DEADLIEST WARRIOR S2: Modern Warfare & Ancient Warriors


Not many people can say with any certainty who would win in a battle between ninjas and Spartans.

But Max Geiger and Geoff Desmoulin can.

As hosts for Deadliest Warrior, the Spike TV show that launches its second season tonight, Geiger and Desmoulin have used high-tech gear and expert analysis to examine everything from Vikings vs. Samurais to Jesse James vs. Al Capone.

"We've got these match-ups on Deadliest Warrior that never went head-to-head in the field, but we take the hypothetical question of what would happen, and the debate surrounding it, and apply technology and expertise to determine the most likely outcome of these battles," said Desmoulin, who is both a biomedical engineer and karate black belt.

The show launches its new season tonight at 10 p.m. ET/PT with two modern warriors: SWAT Team vs. GSG-9, pitting the elite German anti-terrorism unit against its American counterpart. "What's great about doing the modern warriors like these is having the guys there doing commentary on the weapons," said Geiger, a computer programmer who inputs battle data to simulate outcomes.  "They've seen things in the field which are authentic and actually entertaining to hear about."

The SWAT  vs. GSG-9 episode, which was originally scheduled to air later in the year, was chosen to kick off the season because of the deadly high-tech weapons demonstrated, Desmoulin said.

"They're bad-ass, para-military organizations, and we got a lot of high-tech equipment," he said, obviously in full geek-out mode over the weaponry employed by both SWAT and GSG-9. "We actually shot a live human with a Taser. And I was able to get an O-scope and some resistors from the Taser group. M6 has an EOTech sighting system that uses a heads-up display, instead of the typical iron sights. Stuff like that."

There will also be a special 90-minute Back for Blood episode airing at 8:30 p.m. tonight that determines which of the nine winners from last season is the true Deadliest Warrior.

"We're doing a tournament of champions that airs before the premiere, where we'll be trying to determine who was the deadliest of our warriors from last season," Geiger said. "We'll have some new match-ups and a round robin to see who's the deadliest ancient warrior, and the deadliest modern warrior, from season 1."

The show attempts to recreate with as much detail and scientific analysis the battles its examining. Desmoulin, whose "day job" involves researching impact injury biomechanics, recreates injuries to determine what type of wound would be inflicted by the weapons used.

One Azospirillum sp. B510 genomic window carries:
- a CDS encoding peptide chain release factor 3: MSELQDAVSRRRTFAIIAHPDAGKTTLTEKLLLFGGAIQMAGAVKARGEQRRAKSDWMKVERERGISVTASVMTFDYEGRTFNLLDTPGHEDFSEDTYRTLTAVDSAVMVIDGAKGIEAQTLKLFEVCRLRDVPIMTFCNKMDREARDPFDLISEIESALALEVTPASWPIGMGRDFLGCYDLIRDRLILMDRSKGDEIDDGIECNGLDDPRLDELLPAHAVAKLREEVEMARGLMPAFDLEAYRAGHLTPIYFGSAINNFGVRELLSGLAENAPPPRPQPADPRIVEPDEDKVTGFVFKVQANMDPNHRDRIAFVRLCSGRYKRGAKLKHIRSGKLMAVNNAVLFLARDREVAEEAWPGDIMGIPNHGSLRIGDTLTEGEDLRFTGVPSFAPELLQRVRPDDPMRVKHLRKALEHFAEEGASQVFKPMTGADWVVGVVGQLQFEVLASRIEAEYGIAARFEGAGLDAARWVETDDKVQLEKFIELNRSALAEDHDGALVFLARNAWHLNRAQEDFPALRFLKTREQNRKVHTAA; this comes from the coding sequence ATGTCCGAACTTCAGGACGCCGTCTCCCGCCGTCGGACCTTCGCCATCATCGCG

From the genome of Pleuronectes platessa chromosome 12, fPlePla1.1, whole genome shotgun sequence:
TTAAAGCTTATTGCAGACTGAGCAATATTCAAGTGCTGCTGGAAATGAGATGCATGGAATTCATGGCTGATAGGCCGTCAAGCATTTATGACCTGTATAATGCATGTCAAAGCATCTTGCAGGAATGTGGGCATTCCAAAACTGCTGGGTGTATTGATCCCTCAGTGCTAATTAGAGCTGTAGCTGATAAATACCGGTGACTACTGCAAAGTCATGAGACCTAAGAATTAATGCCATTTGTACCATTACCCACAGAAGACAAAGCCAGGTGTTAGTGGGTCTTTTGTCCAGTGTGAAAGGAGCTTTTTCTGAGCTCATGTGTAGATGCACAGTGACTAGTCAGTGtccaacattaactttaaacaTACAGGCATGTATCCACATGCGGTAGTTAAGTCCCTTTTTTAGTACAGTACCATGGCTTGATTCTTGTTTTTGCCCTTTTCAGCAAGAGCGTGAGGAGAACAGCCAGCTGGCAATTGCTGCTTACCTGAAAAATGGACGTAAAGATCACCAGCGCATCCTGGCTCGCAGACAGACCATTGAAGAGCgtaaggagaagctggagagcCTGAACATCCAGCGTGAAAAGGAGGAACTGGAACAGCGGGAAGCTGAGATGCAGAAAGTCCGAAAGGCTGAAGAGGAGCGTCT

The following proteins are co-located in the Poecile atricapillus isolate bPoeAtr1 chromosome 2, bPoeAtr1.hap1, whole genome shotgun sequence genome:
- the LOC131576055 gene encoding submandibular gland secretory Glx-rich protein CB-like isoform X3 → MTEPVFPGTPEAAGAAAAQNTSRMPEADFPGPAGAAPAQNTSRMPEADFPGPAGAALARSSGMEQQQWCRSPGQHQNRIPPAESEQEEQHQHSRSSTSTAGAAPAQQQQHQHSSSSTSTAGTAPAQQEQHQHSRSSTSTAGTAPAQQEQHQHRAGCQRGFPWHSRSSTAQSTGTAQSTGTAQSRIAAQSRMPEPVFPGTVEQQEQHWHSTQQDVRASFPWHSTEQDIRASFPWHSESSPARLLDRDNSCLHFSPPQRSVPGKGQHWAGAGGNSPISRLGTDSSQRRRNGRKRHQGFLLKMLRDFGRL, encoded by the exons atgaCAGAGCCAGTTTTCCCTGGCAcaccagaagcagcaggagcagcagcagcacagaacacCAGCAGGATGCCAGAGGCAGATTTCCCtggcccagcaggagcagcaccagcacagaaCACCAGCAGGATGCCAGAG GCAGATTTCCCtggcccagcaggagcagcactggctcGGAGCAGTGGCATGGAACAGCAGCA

The third host, Dr. Armand Dorian, an ER doctor, does statistical analysis on the ballistics gel torsos, which simulate skin, muscle, tissue and bones.

And, of course, blood. The show doesn't shy away from the damage done by the weapons these warriors employ.

The success of the TV show has led to spin-off roundtable discussions on the network, and there's also a video game in development by Pipeworks Software that will be based on the television series.

"There's enough history, enough science and enough carnage to bring a wide audience into the show, and they come back every week to see what we're going to do next," Desmoulin said.

This season will see several modern warrior match-ups, including the KGB vs. the CIA and the Navy SEALs vs. Israeli Commandos. But the historical aspect of the show will still be around, with match-ups that include Nazi SS vs. Viet Cong, Jesse James vs. Al Capone, Attila the Hun vs. Alexander the Great, and Roman Centurion vs. India's Rajput Warrior.

"It's hard to pick a favorite for this season," Geiger said. "I'm actually torn a little bit between Ming Warrior vs. Musketeer, which is a great, great show about the early uses of gunpowder on the battlefield in both the East and the West, and Comanche vs. Mongol, where we get to use some awesome horseback maneuvers. And that's something that's new for Season Two, which is cavalry."

When the match-ups are chosen, the hosts try to make sure there's a balance in the level of technology used by each side.

"In Ming vs. Musketeer, it's the full gambit of early firearms and explosives, plus you have the bladed weapons," Desmoulin said. "We do try to have a balance so one guy doesn't steamroll the other guy. It keeps it interesting. Sometimes it takes technology completely off the table, but other times it's interesting to see how different classes of technology stack up when they're used on the battlefield."

"We also try to keep them apples and oranges scenarios so that, even if they're from the same era or using the same technology, they're still different enough that it makes for an interesting fight," Geiger added.

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